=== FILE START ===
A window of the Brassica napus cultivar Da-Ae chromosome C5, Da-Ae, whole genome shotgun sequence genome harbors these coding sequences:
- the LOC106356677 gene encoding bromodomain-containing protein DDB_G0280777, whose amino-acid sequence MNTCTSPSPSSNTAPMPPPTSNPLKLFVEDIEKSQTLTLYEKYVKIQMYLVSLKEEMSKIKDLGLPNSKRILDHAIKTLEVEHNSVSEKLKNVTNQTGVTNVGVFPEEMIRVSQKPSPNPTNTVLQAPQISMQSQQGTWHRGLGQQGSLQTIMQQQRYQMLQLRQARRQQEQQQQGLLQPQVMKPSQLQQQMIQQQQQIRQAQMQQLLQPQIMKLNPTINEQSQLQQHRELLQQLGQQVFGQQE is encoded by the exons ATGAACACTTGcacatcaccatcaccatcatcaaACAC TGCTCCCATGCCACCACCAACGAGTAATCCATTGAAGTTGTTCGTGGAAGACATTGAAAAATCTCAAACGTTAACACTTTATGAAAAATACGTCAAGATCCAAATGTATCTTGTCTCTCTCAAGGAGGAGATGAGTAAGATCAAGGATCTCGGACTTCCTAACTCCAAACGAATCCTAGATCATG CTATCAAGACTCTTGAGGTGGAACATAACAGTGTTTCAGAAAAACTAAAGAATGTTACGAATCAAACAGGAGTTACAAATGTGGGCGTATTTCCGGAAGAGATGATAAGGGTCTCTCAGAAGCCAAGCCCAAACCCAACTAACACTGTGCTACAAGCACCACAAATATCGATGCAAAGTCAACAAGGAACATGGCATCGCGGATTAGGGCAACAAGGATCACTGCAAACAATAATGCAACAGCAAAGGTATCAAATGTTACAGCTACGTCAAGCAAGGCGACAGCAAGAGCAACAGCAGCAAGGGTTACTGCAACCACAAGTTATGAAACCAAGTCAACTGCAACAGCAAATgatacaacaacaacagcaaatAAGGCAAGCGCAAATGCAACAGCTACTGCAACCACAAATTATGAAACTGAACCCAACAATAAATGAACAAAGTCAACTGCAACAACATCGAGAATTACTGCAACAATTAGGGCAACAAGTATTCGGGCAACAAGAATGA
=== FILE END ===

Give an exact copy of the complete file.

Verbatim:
A window of the Brassica napus cultivar Da-Ae chromosome C5, Da-Ae, whole genome shotgun sequence genome harbors these coding sequences:
- the LOC106356677 gene encoding bromodomain-containing protein DDB_G0280777, whose amino-acid sequence MNTCTSPSPSSNTAPMPPPTSNPLKLFVEDIEKSQTLTLYEKYVKIQMYLVSLKEEMSKIKDLGLPNSKRILDHAIKTLEVEHNSVSEKLKNVTNQTGVTNVGVFPEEMIRVSQKPSPNPTNTVLQAPQISMQSQQGTWHRGLGQQGSLQTIMQQQRYQMLQLRQARRQQEQQQQGLLQPQVMKPSQLQQQMIQQQQQIRQAQMQQLLQPQIMKLNPTINEQSQLQQHRELLQQLGQQVFGQQE is encoded by the exons ATGAACACTTGcacatcaccatcaccatcatcaaACAC TGCTCCCATGCCACCACCAACGAGTAATCCATTGAAGTTGTTCGTGGAAGACATTGAAAAATCTCAAACGTTAACACTTTATGAAAAATACGTCAAGATCCAAATGTATCTTGTCTCTCTCAAGGAGGAGATGAGTAAGATCAAGGATCTCGGACTTCCTAACTCCAAACGAATCCTAGATCATG CTATCAAGACTCTTGAGGTGGAACATAACAGTGTTTCAGAAAAACTAAAGAATGTTACGAATCAAACAGGAGTTACAAATGTGGGCGTATTTCCGGAAGAGATGATAAGGGTCTCTCAGAAGCCAAGCCCAAACCCAACTAACACTGTGCTACAAGCACCACAAATATCGATGCAAAGTCAACAAGGAACATGGCATCGCGGATTAGGGCAACAAGGATCACTGCAAACAATAATGCAACAGCAAAGGTATCAAATGTTACAGCTACGTCAAGCAAGGCGACAGCAAGAGCAACAGCAGCAAGGGTTACTGCAACCACAAGTTATGAAACCAAGTCAACTGCAACAGCAAATgatacaacaacaacagcaaatAAGGCAAGCGCAAATGCAACAGCTACTGCAACCACAAATTATGAAACTGAACCCAACAATAAATGAACAAAGTCAACTGCAACAACATCGAGAATTACTGCAACAATTAGGGCAACAAGTATTCGGGCAACAAGAATGA